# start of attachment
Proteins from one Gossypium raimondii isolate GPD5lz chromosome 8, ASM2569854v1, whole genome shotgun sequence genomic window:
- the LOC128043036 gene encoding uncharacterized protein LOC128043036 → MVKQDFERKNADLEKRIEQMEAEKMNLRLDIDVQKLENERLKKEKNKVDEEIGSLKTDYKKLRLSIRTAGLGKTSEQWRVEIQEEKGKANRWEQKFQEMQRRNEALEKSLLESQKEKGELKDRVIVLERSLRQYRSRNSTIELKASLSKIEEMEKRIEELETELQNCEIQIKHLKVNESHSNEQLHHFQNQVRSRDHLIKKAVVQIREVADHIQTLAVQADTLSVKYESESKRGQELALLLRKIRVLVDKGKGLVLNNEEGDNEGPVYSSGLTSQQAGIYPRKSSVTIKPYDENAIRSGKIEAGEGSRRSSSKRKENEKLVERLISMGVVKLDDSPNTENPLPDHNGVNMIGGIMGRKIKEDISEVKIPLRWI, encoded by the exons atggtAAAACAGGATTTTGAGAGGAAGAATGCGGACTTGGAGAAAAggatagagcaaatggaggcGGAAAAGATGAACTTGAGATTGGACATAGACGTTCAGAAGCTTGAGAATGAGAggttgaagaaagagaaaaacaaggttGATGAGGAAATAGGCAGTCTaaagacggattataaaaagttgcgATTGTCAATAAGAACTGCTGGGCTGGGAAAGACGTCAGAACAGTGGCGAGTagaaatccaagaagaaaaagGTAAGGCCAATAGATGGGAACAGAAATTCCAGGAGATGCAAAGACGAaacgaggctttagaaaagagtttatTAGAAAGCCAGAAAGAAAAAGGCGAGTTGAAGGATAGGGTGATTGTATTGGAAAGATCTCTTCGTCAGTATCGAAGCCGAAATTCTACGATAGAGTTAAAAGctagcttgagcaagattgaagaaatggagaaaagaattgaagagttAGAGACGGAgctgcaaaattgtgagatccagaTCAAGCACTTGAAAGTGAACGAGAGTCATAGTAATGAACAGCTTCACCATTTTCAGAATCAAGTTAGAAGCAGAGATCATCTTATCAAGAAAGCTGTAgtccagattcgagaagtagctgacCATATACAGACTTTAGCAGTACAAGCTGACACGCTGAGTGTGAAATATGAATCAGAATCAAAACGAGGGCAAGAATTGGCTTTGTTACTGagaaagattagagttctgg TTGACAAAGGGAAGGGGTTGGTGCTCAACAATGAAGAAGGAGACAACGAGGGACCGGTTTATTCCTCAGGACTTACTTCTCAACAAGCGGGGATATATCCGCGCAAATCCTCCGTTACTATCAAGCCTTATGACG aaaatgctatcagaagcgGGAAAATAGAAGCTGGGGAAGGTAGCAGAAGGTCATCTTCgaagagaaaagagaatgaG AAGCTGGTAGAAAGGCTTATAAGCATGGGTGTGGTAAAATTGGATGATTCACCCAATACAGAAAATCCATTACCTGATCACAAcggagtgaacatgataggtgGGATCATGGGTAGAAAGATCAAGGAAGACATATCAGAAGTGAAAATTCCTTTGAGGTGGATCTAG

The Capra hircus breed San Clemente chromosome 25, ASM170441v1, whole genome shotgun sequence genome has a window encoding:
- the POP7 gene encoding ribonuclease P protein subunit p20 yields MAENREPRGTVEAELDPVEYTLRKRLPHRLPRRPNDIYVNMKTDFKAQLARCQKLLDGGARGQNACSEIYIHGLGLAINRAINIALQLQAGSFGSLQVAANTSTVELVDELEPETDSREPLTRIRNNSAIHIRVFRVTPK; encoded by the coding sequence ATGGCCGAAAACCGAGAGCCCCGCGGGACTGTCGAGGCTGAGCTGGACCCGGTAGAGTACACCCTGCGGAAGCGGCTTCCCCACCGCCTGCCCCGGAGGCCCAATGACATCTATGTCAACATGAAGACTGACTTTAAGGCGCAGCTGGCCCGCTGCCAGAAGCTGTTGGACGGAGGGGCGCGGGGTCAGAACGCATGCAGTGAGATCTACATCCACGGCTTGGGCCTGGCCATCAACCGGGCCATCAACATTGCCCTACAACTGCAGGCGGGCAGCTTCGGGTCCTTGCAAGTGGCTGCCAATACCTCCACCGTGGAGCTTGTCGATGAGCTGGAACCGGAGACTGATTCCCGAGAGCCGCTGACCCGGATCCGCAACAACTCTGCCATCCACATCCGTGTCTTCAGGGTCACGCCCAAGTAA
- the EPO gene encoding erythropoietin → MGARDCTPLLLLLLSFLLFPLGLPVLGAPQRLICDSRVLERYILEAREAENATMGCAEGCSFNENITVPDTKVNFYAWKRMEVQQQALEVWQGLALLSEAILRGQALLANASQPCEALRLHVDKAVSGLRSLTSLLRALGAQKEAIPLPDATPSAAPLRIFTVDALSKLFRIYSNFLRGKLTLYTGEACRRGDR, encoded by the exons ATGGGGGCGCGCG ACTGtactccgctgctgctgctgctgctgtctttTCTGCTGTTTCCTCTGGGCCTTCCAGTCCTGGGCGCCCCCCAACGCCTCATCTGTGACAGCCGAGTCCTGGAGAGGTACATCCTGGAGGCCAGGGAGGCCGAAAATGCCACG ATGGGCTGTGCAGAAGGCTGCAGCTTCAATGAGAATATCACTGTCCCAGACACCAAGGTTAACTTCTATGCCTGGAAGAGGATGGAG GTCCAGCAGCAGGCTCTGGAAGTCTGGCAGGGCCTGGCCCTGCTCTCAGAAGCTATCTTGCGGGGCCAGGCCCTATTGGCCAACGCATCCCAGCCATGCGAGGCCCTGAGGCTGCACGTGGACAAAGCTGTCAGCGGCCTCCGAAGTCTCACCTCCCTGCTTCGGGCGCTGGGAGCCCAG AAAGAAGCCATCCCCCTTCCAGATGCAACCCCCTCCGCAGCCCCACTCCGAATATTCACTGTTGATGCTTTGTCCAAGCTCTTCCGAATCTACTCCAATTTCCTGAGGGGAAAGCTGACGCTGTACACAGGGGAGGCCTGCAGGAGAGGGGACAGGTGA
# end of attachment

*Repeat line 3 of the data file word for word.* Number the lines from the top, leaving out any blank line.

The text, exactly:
The Capra hircus breed San Clemente chromosome 25, ASM170441v1, whole genome shotgun sequence genome has a window encoding: